FIG. 10A is an example of sample values for a source table of domain and member data and mapping data. The source domain and member data table contain columns of Geocode, GeoParent, GeoLevel, GeoDescription and LocalCurrency. The source mapping table contains columns of GeoGroupCode, GeoGroupDescription, GeoCode and TransCurrency. This source data can be accessed by TSQL code generated from the meta-data in the tables of FIG. 10B and is placed in the destination tables of FIG. 10C.

FIG. 10B illustrates sample values for meta-data tables 125. The sample values can be used to generate TSQL code statements which query data store 110 for the source data of the tables of FIG. 10A. For example, the Domain name column in the BuildMember meta-data table lists domains of Geography and GeoMap, corresponding to the two source tables of FIG. 10A, and code columns GeoCode and GeoGroupCode which correspond to columns in the source tables.

FIG. 10C provides example values for data contained in destination tables 135. The example data in destination tables 135 is retrieved from the source tables of FIG. 10A by code generated from the meta-data contained in the tables of FIG. 10B. For example, the two domains listed in the domain table of FIG. 10C are the domains corresponding to the two source tables of FIG. 10A.

The foregoing detailed description of the technology herein has been presented for purposes of illustration and description. It is not intended to be exhaustive or to limit the technology to the precise form disclosed. Many modifications and variations are possible in light of the above teaching. The described embodiments were chosen in order to best explain the principles of the technology and its practical application to thereby enable others skilled in the art to best utilize the technology in various embodiments and with various modifications as are suited to the particular use contemplated. It is intended that the scope of the technology be defined by the claims appended hereto.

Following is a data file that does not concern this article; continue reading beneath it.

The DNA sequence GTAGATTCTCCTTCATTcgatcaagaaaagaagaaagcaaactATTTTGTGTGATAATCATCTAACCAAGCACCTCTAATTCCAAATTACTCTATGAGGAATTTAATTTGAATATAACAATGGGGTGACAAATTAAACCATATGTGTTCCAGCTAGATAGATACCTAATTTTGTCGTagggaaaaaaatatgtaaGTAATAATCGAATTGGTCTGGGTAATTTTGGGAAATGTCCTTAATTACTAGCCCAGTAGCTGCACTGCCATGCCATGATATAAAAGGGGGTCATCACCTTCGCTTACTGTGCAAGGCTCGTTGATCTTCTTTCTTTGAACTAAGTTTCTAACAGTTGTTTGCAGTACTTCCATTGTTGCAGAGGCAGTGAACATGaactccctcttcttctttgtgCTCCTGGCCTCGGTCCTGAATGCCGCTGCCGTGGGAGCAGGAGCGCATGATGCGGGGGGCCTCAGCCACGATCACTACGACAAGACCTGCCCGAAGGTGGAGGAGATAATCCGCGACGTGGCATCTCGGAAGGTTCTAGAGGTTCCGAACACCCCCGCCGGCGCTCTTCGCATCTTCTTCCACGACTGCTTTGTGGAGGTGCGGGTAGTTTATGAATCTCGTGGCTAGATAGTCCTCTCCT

Referenced by
Citing PatentFiling datePublication dateApplicantTitle
US7979393 *Feb 22, 2008Jul 12, 2011Microsoft CorporationMultiphase topology-wide code modifications for peer-to-peer systems
US8229944 *Jul 1, 2011Jul 24, 2012Sap AgMixed initiative semantic search
Classifications
U.S. Classification1/1, 707/E17.005, 707/999.102
International ClassificationG06F17/30
Cooperative ClassificationG06F17/30418, G06F17/30415, G06Q10/04
European ClassificationG06Q10/04, G06F17/30S4F9P, G06F17/30S4F9R
Legal Events
DateCodeEventDescription
May 29, 2007ASAssignment
Owner name: MICROSOFT CORPORATION, WASHINGTON
Free format text: ASSIGNMENT OF ASSIGNORS INTEREST;ASSIGNORS:RUPP, ADRIAN;KUMBLE, ULLAS;JAIN, SAURABH;AND OTHERS;REEL/FRAME:019349/0964;SIGNING DATES FROM 20070521 TO 20070524